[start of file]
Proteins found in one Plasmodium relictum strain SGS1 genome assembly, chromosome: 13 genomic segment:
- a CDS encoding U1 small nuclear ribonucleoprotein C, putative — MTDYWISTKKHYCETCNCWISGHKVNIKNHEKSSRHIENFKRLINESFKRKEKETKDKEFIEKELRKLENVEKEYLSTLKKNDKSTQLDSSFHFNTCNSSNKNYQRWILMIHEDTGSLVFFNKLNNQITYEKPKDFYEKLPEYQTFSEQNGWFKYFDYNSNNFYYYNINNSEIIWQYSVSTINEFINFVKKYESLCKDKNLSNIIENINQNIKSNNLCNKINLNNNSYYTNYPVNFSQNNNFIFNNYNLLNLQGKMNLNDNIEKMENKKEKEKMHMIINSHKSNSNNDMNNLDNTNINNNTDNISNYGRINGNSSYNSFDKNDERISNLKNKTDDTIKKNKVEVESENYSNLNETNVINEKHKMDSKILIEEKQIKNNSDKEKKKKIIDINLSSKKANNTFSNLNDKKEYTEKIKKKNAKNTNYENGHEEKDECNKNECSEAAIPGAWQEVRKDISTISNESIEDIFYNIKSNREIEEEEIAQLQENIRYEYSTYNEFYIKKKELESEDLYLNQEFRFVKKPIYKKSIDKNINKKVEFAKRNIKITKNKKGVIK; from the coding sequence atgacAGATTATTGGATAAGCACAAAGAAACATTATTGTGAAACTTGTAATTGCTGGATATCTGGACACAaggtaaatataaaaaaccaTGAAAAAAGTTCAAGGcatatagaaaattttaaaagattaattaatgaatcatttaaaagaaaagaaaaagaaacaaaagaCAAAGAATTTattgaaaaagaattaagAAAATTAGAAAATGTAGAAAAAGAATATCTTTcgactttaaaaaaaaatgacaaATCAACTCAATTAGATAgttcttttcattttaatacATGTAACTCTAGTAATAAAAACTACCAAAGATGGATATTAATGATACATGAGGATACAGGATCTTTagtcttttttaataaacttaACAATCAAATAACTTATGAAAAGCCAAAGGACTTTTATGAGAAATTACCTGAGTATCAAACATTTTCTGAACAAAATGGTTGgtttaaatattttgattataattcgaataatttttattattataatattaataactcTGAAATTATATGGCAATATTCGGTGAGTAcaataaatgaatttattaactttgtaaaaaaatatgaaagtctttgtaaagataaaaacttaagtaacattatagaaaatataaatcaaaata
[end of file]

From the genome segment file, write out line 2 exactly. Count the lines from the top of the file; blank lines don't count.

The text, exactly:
- a CDS encoding U1 small nuclear ribonucleoprotein C, putative — MTDYWISTKKHYCETCNCWISGHKVNIKNHEKSSRHIENFKRLINESFKRKEKETKDKEFIEKELRKLENVEKEYLSTLKKNDKSTQLDSSFHFNTCNSSNKNYQRWILMIHEDTGSLVFFNKLNNQITYEKPKDFYEKLPEYQTFSEQNGWFKYFDYNSNNFYYYNINNSEIIWQYSVSTINEFINFVKKYESLCKDKNLSNIIENINQNIKSNNLCNKINLNNNSYYTNYPVNFSQNNNFIFNNYNLLNLQGKMNLNDNIEKMENKKEKEKMHMIINSHKSNSNNDMNNLDNTNINNNTDNISNYGRINGNSSYNSFDKNDERISNLKNKTDDTIKKNKVEVESENYSNLNETNVINEKHKMDSKILIEEKQIKNNSDKEKKKKIIDINLSSKKANNTFSNLNDKKEYTEKIKKKNAKNTNYENGHEEKDECNKNECSEAAIPGAWQEVRKDISTISNESIEDIFYNIKSNREIEEEEIAQLQENIRYEYSTYNEFYIKKKELESEDLYLNQEFRFVKKPIYKKSIDKNINKKVEFAKRNIKITKNKKGVIK; from the coding sequence atgacAGATTATTGGATAAGCACAAAGAAACATTATTGTGAAACTTGTAATTGCTGGATATCTGGACACAaggtaaatataaaaaaccaTGAAAAAAGTTCAAGGcatatagaaaattttaaaagattaattaatgaatcatttaaaagaaaagaaaaagaaacaaaagaCAAAGAATTTattgaaaaagaattaagAAAATTAGAAAATGTAGAAAAAGAATATCTTTcgactttaaaaaaaaatgacaaATCAACTCAATTAGATAgttcttttcattttaatacATGTAACTCTAGTAATAAAAACTACCAAAGATGGATATTAATGATACATGAGGATACAGGATCTTTagtcttttttaataaacttaACAATCAAATAACTTATGAAAAGCCAAAGGACTTTTATGAGAAATTACCTGAGTATCAAACATTTTCTGAACAAAATGGTTGgtttaaatattttgattataattcgaataatttttattattataatattaataactcTGAAATTATATGGCAATATTCGGTGAGTAcaataaatgaatttattaactttgtaaaaaaatatgaaagtctttgtaaagataaaaacttaagtaacattatagaaaatataaatcaaaata